Mr Wright said he first had the idea after seeing an opportunity to support under-pressure emergency services.
'I just thought there was a gap,' said Mr Wright, who was formerly in the building trade.
'People were falling through the net, there are different problems, not one size fits all.'
He said the police and paramedics were stretched, and that's where he thought he could step in with first aid trained volunteers.
'It frees up their time, we can call a taxi for people if their phones have died, or patch them up if they might otherwise go to A&E.'
Stadia doorman Jack Freeman, 21 said: 'We use them every time we need the first aid, if people are drunk or vulnerable, or for the homeless people who sleep near here. It frees me up to carry on with my job, what they do is brilliant.'
Most memorable case
Mr Wright pointed out there had been some more unusual cases over the years.
'Last year, we got a young girl back to Mexico. She came over here from a dating site to meet a man in Norwich, and one of our volunteers Paul found her walking on the street near Thorpe station,' Mr Wright said.
It transpired the man she came to live with had thrown her out after two days and the woman, who was around 23 years old, had no where to go.
'We took her to Norwich airport, but her partner had brought her a ticket home and she couldn't change any of the details. We ended up having to get special branch in to check she could fly, as she didn't have any documents, and managed to get her on a plane home thanks to KLM.'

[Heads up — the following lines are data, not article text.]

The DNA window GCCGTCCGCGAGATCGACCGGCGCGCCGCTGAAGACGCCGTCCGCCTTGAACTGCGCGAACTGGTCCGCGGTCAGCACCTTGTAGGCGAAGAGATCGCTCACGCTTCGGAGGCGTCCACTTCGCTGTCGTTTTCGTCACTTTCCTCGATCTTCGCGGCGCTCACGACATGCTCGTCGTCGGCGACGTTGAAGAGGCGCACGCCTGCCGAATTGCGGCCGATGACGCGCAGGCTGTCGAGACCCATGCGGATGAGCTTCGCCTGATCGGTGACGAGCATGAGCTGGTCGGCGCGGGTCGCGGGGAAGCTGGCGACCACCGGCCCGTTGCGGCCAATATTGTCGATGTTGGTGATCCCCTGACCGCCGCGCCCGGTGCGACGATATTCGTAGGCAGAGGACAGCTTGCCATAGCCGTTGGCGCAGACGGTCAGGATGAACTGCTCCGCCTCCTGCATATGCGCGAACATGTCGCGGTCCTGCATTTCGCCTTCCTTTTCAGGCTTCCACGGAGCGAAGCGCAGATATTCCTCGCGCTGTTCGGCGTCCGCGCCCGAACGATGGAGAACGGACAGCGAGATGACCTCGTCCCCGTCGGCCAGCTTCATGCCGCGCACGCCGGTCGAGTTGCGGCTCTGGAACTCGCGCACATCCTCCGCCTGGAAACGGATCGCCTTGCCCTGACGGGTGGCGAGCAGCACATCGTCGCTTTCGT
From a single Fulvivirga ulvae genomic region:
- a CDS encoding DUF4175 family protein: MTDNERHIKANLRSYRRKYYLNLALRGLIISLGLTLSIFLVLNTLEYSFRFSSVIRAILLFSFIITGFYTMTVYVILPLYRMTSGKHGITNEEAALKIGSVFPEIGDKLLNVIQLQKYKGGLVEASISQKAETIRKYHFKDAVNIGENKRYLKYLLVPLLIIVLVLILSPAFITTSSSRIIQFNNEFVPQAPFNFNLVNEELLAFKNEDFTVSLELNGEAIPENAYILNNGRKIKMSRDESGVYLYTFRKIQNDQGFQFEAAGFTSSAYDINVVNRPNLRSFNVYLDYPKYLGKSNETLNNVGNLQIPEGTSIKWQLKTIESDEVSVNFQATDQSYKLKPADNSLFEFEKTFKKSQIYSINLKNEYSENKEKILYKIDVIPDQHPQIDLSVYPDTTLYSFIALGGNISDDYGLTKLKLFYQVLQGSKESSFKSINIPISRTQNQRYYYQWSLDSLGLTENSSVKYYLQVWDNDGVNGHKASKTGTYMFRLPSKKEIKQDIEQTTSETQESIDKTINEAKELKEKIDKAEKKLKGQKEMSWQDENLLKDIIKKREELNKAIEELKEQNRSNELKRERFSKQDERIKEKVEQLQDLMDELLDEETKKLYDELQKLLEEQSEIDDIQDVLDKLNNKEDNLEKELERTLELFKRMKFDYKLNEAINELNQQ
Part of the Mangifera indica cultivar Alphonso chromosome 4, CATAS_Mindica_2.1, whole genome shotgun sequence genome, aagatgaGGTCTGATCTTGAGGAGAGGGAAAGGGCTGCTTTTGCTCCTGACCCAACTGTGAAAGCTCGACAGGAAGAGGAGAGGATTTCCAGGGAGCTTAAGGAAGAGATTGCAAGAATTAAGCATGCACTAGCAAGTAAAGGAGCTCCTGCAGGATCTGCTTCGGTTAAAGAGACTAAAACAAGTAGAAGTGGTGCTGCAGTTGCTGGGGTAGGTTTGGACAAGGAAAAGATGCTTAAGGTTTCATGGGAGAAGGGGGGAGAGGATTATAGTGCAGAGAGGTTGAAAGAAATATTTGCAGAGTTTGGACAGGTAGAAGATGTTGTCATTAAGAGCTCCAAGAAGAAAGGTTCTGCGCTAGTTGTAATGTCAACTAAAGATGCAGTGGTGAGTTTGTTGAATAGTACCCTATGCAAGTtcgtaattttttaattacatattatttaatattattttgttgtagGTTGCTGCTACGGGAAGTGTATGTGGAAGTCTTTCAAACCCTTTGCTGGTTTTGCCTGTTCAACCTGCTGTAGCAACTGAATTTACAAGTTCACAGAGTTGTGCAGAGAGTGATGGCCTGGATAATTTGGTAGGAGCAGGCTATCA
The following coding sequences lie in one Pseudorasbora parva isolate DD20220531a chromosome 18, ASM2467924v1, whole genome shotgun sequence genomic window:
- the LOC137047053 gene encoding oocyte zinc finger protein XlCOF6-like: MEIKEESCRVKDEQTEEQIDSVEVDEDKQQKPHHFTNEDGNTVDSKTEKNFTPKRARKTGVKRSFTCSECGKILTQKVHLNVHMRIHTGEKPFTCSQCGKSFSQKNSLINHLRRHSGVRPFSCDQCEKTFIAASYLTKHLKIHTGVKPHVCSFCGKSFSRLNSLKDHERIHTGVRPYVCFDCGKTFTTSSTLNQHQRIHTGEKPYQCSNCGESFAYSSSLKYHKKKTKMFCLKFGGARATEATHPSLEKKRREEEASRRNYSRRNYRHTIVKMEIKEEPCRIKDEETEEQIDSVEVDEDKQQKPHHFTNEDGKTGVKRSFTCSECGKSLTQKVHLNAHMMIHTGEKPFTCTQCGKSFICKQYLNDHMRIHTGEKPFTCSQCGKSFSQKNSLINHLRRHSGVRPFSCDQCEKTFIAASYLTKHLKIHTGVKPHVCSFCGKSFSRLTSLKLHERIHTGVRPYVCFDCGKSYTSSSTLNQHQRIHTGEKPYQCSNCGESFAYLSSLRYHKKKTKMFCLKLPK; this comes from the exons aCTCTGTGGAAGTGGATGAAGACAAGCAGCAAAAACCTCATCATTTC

Through the eyes of a volunteer
Lily Ozanne, 22, a student at UEA has been volunteering with the service for around four months.
She said: 'It's something productive to do and I really like the people here. I'd like to work in the charity sector, so it's good experience too.'
She said her nights consisted mainly of speaking to homeless people, and giving them hot drinks.
'We also help drunk people but that's a lot less, we'll help people find their friends, sometimes it's a little distressing if people are upset or saying 'I want my mum!'.'
This year's appeal
Now, Comic Relief is again calling on the people of the East to fundraise and help change lives across the region, UK and Africa.
The last time a Comic Relief appeal was run - as it operates on alternate years with Sports Relief - more than £2.5m was raised and donated by people in the East of England.
And a whole host of local celebrities are getting involved too, including Stephen Fry and Ed Sheeran who is supporting this year's Red Nose Day on Friday, March 24, when more details will be released on how groups can access funding this year too.
East Anglian-born Ed visited children living on the streets of the Liberian capital Monrovia, many orphaned by the recent Ebola outbreak.
During his trip, Ed visited the Street Child Liberia project which uses Comic Relief cash to help give vulnerable children a better future, reuniting them with their relatives and helping them get back into school.
And Norwich YouTuber Jim Chapman - along with Marcus Butler - are kicking off an awareness campaign to fight for change for vulnerable young people.
They'll be vlogging about their recent trip to Sierra Leone where they saw the progress that is being made in communities to empower young people and create lasting change.
Red Nose Day will culminate in a night filled with television treats on the BBC as a host of comic favourites preside over a night of live comedy, sketches, music moments, fundraising films and more. For more information, visit bbc.co.uk/rednoseday